17. Ishii S, Chang HH, Kawasaki K, et al (2007) Mutant alpha-galacatosidase A enzymes identified in Fabry patients with residual enzyme activity: Biochemical characterization and restoration of normal intracellular processing by 1-deoxygalactonojirimycin. Biochem J 406: 285–295. doi: 10.1042/BJ20070479.PubMedCrossRefGoogle Scholar
  18. Ishii S, Chang H, Yoshioka H, et al (2009) Preclinical efficacy and safety of 1-deoxygalactonojirimycin in mice for Fabry disease. J Pharmacol Exp Ther 328(3): 723–731.PubMedCrossRefGoogle Scholar
  19. Khanna R, Benjamin ER, Soska R, et al (2007) The pharmacological chaperone AT1001 reduces globotriaosylceramide substrate levels in Fabry transgenic mice and increases α-galactosidase. A levels in vitro, in vivo and in healthy volunteers. Abstract 2250/W. Presented at the American Society of Human Genetics Conference, San Diego, October 23–27, 2007.Google Scholar
  20. Kint JA (1970) Fabry’s disease: alpha-galactosidase deficiency. Science 167: 1268–1269. doi: 10.1126/science.167.3922.1268.PubMedCrossRefGoogle Scholar
  21. Kotanko P, Kramar R, Devrnja D, et al (2004) Results of a nationwide screening for Anderson-Fabry disease among dialysis patients. J Am Soc Nephrol 15: 1323–1329. doi: 10.1097/01.ASN.0000124671.61963.1E.PubMedCrossRefGoogle Scholar
  22. Lemansky P, Bishop D, Desnick R, Hasilik A, von Figura K (1987) Synthesis and processing of alpha-galactosidase A in human fibroblasts. Evidence for different mutations in Fabry disease. J Biol Chem 262: 2062–2065.PubMedGoogle Scholar
  23. Matsuzawa F, Aikawa S-I, Doi H, Okumiya T, Sakuraba H (2005) Fabry disease: correlation between structural changes in α-galactosidase, and clinical and biochemical phenotypes. Hum Genet 117: 317–328. doi: 10.1007/s00439-005-1300-5.PubMedCrossRefGoogle Scholar
  24. Mayes JS, Scheerer JB, Sifers RN, Donaldson ML (1981) Differential assay for lysosomal alpha-galactosidases in human tissues and its application to Fabry’s disease. Clin Chim Acta 112: 247–251. doi: 10.1016/0009-8981(81)90384-3.PubMedCrossRefGoogle Scholar
  25. Monserrat L, Gimeno-Blanes J, Marin F, et al (2007) Prevalence of Fabry disease in a cohort of 508 untrelated patients with hypertrophic cardiomyopathy. J Am Coll Cardiol 50: 2399–2403. doi: 10.1016/j.jacc.2007.06.062.PubMedCrossRefGoogle Scholar
  26. Nakao S, Takenaka T, Maeda M, et al (1995) An atypical variant of Fabry’s disease in men with left ventricular hypertrophy. N Engl J Med 333: 288–293. doi: 10.1056/NEJM199508033330504.PubMedCrossRefGoogle Scholar
  27. Nakao S, Kodama C, Takenaka T, et al (2003) Fabry disease: detection of undiagnosed hemodialysis patients and identification of a ‘renal variant’ phenotype. Kidney Int 64: 801–807. doi: 10.1046/j.1523-1755.2003.00160.x.PubMedCrossRefGoogle Scholar
  28. Neitzel H (1986) A routine method for the establishment of permanent growing lymphoblastoid cell lines. Hum Genet 73: 320–326. doi: 10.1007/BF00279094.PubMedCrossRefGoogle Scholar
  29. Okumiya T, Ishii S, Takenaka T, et al (1995) Galactose stabilizes various missense mutants of alpha-galactosidase in Fabry disease. Biochem Biophys Res Commun 214: 1219–1224. doi: 10.1006/bbrc.1995.2416.PubMedCrossRefGoogle Scholar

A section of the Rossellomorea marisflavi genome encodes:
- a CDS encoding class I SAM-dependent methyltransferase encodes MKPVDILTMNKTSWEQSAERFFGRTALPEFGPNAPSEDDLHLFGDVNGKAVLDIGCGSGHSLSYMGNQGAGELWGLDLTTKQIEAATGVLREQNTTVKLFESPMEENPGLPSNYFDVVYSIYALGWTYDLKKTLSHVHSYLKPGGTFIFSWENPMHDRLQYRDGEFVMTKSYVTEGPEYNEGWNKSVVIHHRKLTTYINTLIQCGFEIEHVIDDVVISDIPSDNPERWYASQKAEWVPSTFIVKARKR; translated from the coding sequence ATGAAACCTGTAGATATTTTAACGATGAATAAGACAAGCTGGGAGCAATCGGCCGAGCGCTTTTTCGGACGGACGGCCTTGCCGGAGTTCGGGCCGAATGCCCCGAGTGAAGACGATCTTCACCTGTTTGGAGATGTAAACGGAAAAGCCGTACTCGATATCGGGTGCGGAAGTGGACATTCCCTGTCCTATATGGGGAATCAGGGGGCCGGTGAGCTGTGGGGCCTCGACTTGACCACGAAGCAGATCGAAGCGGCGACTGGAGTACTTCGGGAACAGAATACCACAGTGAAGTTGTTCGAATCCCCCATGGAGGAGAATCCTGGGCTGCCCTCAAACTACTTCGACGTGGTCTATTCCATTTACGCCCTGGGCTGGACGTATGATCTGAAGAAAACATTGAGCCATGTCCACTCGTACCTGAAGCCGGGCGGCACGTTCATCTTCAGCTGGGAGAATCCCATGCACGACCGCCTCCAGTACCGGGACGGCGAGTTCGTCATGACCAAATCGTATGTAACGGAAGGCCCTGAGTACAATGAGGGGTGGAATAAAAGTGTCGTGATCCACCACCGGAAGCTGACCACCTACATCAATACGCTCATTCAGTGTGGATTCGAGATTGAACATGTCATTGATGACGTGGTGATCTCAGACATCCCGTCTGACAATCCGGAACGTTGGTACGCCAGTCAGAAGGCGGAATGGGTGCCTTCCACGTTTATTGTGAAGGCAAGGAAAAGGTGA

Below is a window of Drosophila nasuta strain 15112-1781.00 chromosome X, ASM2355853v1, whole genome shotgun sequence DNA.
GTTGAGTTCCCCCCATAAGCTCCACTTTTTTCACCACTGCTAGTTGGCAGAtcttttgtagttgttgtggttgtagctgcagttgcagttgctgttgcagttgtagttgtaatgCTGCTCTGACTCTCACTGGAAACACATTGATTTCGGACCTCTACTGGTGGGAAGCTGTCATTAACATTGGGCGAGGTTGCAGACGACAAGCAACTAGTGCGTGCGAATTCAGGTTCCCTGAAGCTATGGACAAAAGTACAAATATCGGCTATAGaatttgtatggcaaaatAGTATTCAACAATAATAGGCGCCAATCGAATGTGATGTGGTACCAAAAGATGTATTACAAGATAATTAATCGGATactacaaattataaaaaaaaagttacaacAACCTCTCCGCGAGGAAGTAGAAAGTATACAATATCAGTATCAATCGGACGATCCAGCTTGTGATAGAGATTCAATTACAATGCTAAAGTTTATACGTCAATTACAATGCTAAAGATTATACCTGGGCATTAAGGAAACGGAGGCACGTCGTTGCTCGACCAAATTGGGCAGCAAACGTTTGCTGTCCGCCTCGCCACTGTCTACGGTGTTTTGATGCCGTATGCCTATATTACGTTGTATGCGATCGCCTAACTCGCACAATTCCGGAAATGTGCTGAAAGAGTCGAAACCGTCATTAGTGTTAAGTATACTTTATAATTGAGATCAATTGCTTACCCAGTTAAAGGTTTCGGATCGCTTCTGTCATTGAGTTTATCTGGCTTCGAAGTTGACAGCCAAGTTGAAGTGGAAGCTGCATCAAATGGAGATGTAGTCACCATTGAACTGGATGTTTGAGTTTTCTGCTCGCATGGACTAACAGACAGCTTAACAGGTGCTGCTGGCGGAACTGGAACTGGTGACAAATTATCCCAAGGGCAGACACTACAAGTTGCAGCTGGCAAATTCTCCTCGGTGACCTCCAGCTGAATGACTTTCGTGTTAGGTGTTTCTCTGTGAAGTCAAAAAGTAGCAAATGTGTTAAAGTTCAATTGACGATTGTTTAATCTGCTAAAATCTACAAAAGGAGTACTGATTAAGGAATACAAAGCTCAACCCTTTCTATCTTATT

30. Rolfs A, Bottcher T, Zschiesche M, et al (2005) Prevalence of Fabry disease in patients with cryptogenic stroke: a prospective study. Lancet 366: 1794–1796. doi: 10.1016/S0140-6736(05)67635-0.PubMedCrossRefGoogle Scholar
  31. Sachdev B, Takenaka T, Teraguchi H, et al (2002) Prevalence of Anderson-Fabry disease in male patients with late onset hypertrophic cardiomyopathy. Circulation 105: 1407–1411. doi: 10.1161/01.CIR.0000012626.81324.38.PubMedCrossRefGoogle Scholar
  32. Schiffmann R, Germain DP, Castelli J, et al (2008) Phase 2 clinical trials of the pharmacological chaperone AT1001 for the treatment of Fabry disease. Abstract 768/T. Presented at the American Society of Human Genetics Conference, Philadelphia, November 11–15, 2008.Google Scholar
  33. Shabbeer J, Yasuda M, Luca E, Desnick R (2002) Fabry disease: 45 novel mutations in the alpha-galactosidase A gene causing the classical phenotype. Mol Genet Metab 76: 23–30. doi: 10.1016/S1096-7192(02)00012-4.PubMedCrossRefGoogle Scholar
  34. Shabbeer J, Yasuda M, Benson S, Desnick R (2006) Fabry disease: Identification of 50 novel α-galactosidase A mutations causing the classic phenotype and three-dimensional structural analysis of 29 missense mutations. Hum Genomics 2: 297–309.PubMedGoogle Scholar
  35. Shin S-H, Murray G, Kluepfel-Stahl S, et al (2007) Screening for pharmacological chaperones in Fabry disease. Biochem Biophys Res Commun 359: 168–173. doi: 10.1016/j.bbrc.2007.05.082.PubMedCrossRefGoogle Scholar
  36. Shin S-H, Kluepfel-Stahl S, Cooney A, et al (2008) Prediction of response of mutated alpha-galactosidase A to a pharmacological chaperone. Pharmacogenet Genomics 18: 773–780. doi: 10.1097/FPC.0b013e32830500f4.PubMedCrossRefGoogle Scholar
  37. Spada M, Pagliardini S, Yasuda M, et al (2006) High incidence of later-onset Fabry disease revealed by newborn screening. Am J Hum Genet 79: 31–40. doi: 10.1086/504601.PubMedCrossRefGoogle Scholar
  38. Stenson PD, Ball EV, Mort M, et al (2003) Human gene mutation database (HGMD): 2003 update. Hum Mutat 21: 577–581. doi: 10.1002/humu.10212.PubMedCrossRefGoogle Scholar
  39. von Scheidt W, Eng C, Fitzmaurice T, et al (1991) An atypical variant of Fabry’s disease with manifestations confined to the myocardium. N Engl J Med 324: 395–399.Google Scholar
  40. Yam GH, Zuber C, Roth J (2005) A synthetic chaperone corrects the trafficking defect and disease phenotype in a protein misfolding disorder. FASEB J 19: 12–18. doi: 10.1096/fj.04-2375com.PubMedCrossRefGoogle Scholar
  41. Yam GH, Bosshard N, Zuber C, Steinmann B, Roth J (2006) Pharmacological chaperone corrects lysosomal storage in Fabry disease caused by trafficking-incompetent variants. Am J Physiol Cell Physiol 290: C1076–1082. doi: 10.1152/ajpcell.00426.2005.CrossRefGoogle Scholar

Copyright information

© Springer Science+Business Media B.V. 2009

Authors and Affiliations

  • E. R. Benjamin
    • 1
  • J. J. Flanagan
    • 1
  • A. Schilling
    • 1
  • H. H. Chang
    • 1
  • L. Agarwal
    • 1
  • E. Katz
    • 1
  • X. Wu
    • 1
  • C. Pine
    • 1
  • B. Wustman
    • 1
  • R. J. Desnick
    • 2
  • D. J. Lockhart
    • 1
  • K. J. Valenzano
    • 1
  1. 1.Amicus TherapeuticsCranburyUSA
  2. 2.Department of Genetics and Genomic SciencesMount Sinai School of MedicineNew YorkUSA

Personalised recommendations